Prostate Cancer

Prostate cancer is one of the most widespread cancers in men. Prostate cancer usually grows slowly and at first remains limited to the prostate gland, a small walnut-shaped gland that produces the seminal fluid that nourishes and transports sperm, where it may not cause severe damage. Whereas some types of prostate cancer develop gradually and may need minimal or no treatment, other types are aggressive and can spread rapidly. Prostate cancer has a better chance of successful treatment if detected early, when it's still confined to the prostate gland

Men observing the following signs or symptoms must consult a physician for a thorough examination

  • Blood in urine or semen
  • Frequent urination, especially at night
  • Inability to urinate
  • Nagging pain or stiffness in the back, hips, upper thighs, or pelvis
  • Painful ejaculation
  • Pain or burning during urination
  • Weak or interrupted urine flow

Diagnostic Tests Prostate-Specific Antigen (PSA) Test

Another minimally invasive technique where a thin lighted tube with a camera at its tip (called a laparoscope) is inserted through a small incision in the abdomen. The camera projects a magnified, high-definition image of the surgical area onto a screen. Using the projected image as a guide, the surgeon removes the prostate, seminal vesicles, and lymph nodes with specialized surgical instruments


Radiation therapy is often as effective as surgery in men who have early-stage prostate cancer. In a prostate biopsy, an urologist removes tissue samples from the prostate using thin needles. You will receive a local anesthesia before the procedure.

Diagnostic Imaging or magnetic resonance imaging (MRI)

If your biopsy determines that you have prostate cancer, your physician will likely recommend imaging tests to identify the precise location of your tumor and to determine the extent of the disease.

Depending on the findings of the DRE, PSA level, and biopsy, your doctor may also use one or more of the following imaging technologies to fully characterize your disease:

  • MRI to determine the location and extent of the tumor
  • Magnetic resonance spectroscopic imaging (MRSI), which detects levels of proteins and other chemicals associated with prostate cancer, and helps to stage the tumor.
  • CT scan to determine whether the cancer has spread to lymph nodes other organs, or bones
  • Radionuclide bone scans to observe whether the cancer has spread to the bone.

We take care to avoid overtreatment for men with localized tumors that are indolent, particularly if tests suggest that the risk posed by possible side effects of treatment is higher than the risk posed by the cancer.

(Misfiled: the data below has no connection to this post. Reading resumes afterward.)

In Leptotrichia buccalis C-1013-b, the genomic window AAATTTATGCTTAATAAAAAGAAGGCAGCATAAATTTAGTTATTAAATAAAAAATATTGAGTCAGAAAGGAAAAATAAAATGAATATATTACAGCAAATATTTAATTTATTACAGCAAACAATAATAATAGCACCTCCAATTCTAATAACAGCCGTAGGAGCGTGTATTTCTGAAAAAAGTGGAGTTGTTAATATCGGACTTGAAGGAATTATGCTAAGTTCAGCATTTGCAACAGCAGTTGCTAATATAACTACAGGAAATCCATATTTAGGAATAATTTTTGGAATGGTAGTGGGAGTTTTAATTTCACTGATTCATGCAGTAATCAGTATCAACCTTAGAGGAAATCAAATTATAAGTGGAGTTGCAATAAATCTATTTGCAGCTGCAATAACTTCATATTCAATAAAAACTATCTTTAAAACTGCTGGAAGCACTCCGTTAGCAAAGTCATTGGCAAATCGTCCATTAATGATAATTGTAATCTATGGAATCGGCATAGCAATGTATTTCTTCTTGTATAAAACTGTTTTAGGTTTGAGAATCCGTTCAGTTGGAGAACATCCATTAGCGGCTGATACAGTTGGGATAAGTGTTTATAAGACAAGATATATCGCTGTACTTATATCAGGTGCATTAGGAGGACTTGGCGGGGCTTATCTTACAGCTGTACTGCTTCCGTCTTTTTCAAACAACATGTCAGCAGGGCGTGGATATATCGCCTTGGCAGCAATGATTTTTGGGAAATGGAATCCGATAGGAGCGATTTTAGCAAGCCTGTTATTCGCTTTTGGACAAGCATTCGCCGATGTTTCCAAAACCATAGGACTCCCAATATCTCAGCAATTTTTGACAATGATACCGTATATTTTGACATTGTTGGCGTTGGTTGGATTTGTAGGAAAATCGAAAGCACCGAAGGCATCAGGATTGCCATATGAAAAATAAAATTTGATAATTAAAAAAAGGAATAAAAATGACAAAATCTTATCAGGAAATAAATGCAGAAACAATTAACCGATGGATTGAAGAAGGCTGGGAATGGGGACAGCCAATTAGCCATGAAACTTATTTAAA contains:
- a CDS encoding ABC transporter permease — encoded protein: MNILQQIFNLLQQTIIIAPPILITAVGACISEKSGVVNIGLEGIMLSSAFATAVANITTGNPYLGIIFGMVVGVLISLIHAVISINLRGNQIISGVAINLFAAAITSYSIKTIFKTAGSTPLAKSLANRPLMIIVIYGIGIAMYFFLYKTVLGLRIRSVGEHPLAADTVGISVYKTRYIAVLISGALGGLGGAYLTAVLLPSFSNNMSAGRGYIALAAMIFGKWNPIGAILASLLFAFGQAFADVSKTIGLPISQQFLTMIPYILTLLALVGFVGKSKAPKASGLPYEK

For this reason, our doctors will perform a comprehensive evaluation to determine your risk before recommending treatment options to you.

  • Active surveillanceA dynamic disease-management treatment option in which more aggressive treatment is deferred, while your doctor monitors the tumor closely for any signs that it might be growing or is becoming more aggressive.
  • Radical prostatectomy Surgery to remove the prostate gland. Prostatectomy may offer a cure if the cancer has not spread beyond the gland.
  • Radiation therapyhighly precise doses of radiation delivered by radioactive seed implantation and external beam techniques, including stereotactic radio surgery.
  • Radiation therapy may be used in the treatment of both early-stage and more-advanced localized tumors.
  • Focal therapies minimally invasive techniques for eliminating small tumors that are confined to the prostate and show no signs of being aggressive. Focal therapies minimize injury to the prostate gland and surrounding tissue.
  • Systemic therapies Systemic therapies are often used in combination with radical Prostatectomy or radiation therapy as a safety measure against the spread of a clinically localized prostate cancer.


Radical prostatectomy surgery to remove the prostate gland may be an option.

  • If you are newly diagnosed with early-stage localized prostate cancer that is not appropriate for an active surveillance approach, and you have a long life expectancy. For men in this clinical state, radical prostatectomy alone can often eliminate the cancer.
  • If you have a rising PSA level after initial treatment with focal therapy - indicating that the cancer was not completely eliminated.
  • If you have a more advanced tumor that could safely be removed surgically. In these cases, radical prostatectomy is often performed in combination with other treatment approaches.
  • If you experience recurrent prostate cancer after you have received radiation therapy. In this Circumstance, you may be a candidate for another type of surgery called salvage radical Prostatectomy.
  • Prostate surgery team includes experts in several approaches for prostate cancer, including Traditional "open" surgery and minimally invasive techniques such as robot-assisted surgery and Laparoscopic surgery.
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